Improving choices for community palliative care: A prospective 2-year pilot of a live-in support person

David C. Currow, Sally Easterbrook, Rosemary Mattes

Research output: Contribution to journalArticlepeer-review

4 Citations (Scopus)


Introduction: This prospective pilot evaluates a free-to-client, live-in support person (LISP) for community palliative care. People who needed additional support to be at home rather than in hospital/hospice were included. A LISP from 0900 Monday to 1600 Friday was offered to palliative clients for an initial 2-week placement. Patients and methods: Over 24 months, a sequential cohort was evaluated. Hospital admissions avoided and discharges facilitated, costs and potential uptake rates were gathered. Caregivers provided feedback 3 months after the placement. Results: The LISP had 49 long-term placements with 44 clients saving 409 bed days. Median placement was short (5 days; range, 2-33 days). Only 8 clients used the LISP around-the-clock. Net potential savings (allowing for caregiver costs) were AU$11,379 annually. Qualitatively, caregivers appreciated the re-assurance offered. Discussion: This pilot study supports the need for a randomised controlled trial to evaluate further the role of the free-to-client, LISP for community palliative care. Evaluating new models of service delivery for patients and caregivers is imperative in palliative care. The LISP improves choices for people in a cost-neutral way if existing services can be substituted.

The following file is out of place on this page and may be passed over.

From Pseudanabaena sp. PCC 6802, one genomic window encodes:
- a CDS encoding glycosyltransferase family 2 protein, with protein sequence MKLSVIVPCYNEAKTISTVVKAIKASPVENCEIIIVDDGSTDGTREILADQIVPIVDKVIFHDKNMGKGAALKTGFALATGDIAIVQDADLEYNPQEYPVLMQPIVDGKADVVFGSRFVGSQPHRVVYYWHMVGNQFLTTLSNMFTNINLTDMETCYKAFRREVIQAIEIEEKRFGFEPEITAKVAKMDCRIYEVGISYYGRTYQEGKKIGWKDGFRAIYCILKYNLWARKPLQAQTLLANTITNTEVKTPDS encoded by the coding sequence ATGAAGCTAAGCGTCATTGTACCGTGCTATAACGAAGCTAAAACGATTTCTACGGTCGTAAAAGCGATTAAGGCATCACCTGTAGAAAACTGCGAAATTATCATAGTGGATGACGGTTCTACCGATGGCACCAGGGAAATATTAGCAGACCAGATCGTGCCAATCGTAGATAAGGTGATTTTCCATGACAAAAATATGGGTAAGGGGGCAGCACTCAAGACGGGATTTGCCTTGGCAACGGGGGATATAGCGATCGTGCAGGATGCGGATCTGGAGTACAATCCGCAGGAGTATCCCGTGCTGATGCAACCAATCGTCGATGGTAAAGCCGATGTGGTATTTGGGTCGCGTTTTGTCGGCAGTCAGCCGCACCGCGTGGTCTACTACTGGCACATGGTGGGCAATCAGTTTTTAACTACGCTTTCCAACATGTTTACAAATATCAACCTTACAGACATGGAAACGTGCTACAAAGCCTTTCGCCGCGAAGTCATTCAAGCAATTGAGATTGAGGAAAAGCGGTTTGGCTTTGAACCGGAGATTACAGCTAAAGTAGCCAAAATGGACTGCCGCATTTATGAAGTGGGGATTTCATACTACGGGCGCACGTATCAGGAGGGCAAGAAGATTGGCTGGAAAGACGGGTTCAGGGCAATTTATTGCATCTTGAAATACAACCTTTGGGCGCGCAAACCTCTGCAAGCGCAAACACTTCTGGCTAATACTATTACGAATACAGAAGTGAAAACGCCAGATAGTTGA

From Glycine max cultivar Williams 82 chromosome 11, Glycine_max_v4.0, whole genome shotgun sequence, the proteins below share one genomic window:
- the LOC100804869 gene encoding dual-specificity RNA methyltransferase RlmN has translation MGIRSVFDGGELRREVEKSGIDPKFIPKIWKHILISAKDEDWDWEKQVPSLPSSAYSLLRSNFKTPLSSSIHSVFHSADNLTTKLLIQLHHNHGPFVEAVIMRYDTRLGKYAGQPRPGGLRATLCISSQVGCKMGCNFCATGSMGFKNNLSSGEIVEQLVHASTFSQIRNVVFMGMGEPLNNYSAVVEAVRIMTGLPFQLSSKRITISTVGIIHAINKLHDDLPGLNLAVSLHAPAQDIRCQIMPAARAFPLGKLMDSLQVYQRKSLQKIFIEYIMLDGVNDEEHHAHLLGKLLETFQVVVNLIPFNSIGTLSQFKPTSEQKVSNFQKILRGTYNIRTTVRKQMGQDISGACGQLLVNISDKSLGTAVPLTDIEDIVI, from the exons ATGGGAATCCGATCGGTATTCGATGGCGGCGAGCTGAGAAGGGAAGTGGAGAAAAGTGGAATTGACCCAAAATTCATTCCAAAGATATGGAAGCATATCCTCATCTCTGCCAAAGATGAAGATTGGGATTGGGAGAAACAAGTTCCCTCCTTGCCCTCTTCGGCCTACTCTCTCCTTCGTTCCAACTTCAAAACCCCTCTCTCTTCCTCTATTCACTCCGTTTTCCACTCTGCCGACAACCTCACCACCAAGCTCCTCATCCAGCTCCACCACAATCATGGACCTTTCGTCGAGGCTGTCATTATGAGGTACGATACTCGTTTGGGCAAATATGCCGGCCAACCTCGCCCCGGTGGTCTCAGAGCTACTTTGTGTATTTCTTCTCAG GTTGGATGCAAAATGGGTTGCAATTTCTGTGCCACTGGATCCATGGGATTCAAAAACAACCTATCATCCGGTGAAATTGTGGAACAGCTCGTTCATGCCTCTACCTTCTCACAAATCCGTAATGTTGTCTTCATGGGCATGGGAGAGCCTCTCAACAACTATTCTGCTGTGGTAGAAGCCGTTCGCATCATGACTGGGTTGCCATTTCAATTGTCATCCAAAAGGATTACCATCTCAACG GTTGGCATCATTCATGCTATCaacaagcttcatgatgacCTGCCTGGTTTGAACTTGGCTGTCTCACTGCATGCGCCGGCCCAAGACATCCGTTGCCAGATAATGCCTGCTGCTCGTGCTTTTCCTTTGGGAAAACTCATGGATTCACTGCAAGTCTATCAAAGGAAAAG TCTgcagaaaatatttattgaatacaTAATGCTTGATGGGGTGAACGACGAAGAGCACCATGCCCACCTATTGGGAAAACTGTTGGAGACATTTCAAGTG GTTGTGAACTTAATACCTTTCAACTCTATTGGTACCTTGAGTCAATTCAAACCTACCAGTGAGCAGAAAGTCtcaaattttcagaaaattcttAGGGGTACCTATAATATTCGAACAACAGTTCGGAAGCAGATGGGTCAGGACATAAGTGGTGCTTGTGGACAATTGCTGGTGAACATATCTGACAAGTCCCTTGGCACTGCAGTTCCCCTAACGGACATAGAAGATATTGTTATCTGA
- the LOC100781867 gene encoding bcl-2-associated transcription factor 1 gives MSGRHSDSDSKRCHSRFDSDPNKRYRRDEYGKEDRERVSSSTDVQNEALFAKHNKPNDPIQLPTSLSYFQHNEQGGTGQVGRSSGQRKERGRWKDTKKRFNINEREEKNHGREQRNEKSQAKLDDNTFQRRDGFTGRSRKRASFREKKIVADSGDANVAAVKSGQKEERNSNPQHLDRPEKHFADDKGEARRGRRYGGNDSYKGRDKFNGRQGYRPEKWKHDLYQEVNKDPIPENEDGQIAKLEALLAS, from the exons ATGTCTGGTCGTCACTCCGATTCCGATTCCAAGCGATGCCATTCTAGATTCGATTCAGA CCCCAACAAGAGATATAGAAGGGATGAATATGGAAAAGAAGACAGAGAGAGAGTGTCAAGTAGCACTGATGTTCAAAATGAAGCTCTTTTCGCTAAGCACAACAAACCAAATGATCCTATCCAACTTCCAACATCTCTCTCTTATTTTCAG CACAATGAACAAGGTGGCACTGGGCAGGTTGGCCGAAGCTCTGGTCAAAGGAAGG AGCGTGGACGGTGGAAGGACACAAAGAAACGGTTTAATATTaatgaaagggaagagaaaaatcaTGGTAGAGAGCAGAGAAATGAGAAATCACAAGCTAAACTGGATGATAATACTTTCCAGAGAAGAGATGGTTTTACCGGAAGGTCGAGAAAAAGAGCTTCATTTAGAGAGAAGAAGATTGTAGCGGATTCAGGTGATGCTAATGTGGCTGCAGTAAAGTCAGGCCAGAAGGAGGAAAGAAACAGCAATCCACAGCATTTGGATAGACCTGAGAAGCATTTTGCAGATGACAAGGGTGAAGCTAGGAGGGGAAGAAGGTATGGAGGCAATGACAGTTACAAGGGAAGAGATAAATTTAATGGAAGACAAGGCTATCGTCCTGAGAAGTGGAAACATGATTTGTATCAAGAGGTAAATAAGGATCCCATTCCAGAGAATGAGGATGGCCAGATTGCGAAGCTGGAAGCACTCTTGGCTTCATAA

Original languageEnglish
Pages (from-to)257-262
Number of pages6
JournalProgress in Palliative Care
Issue number5
Publication statusPublished - 2005
Externally publishedYes


  • Caregivers
  • Cost effectiveness
  • Home care services models
  • Organisational palliative care
  • Prospective cohort study


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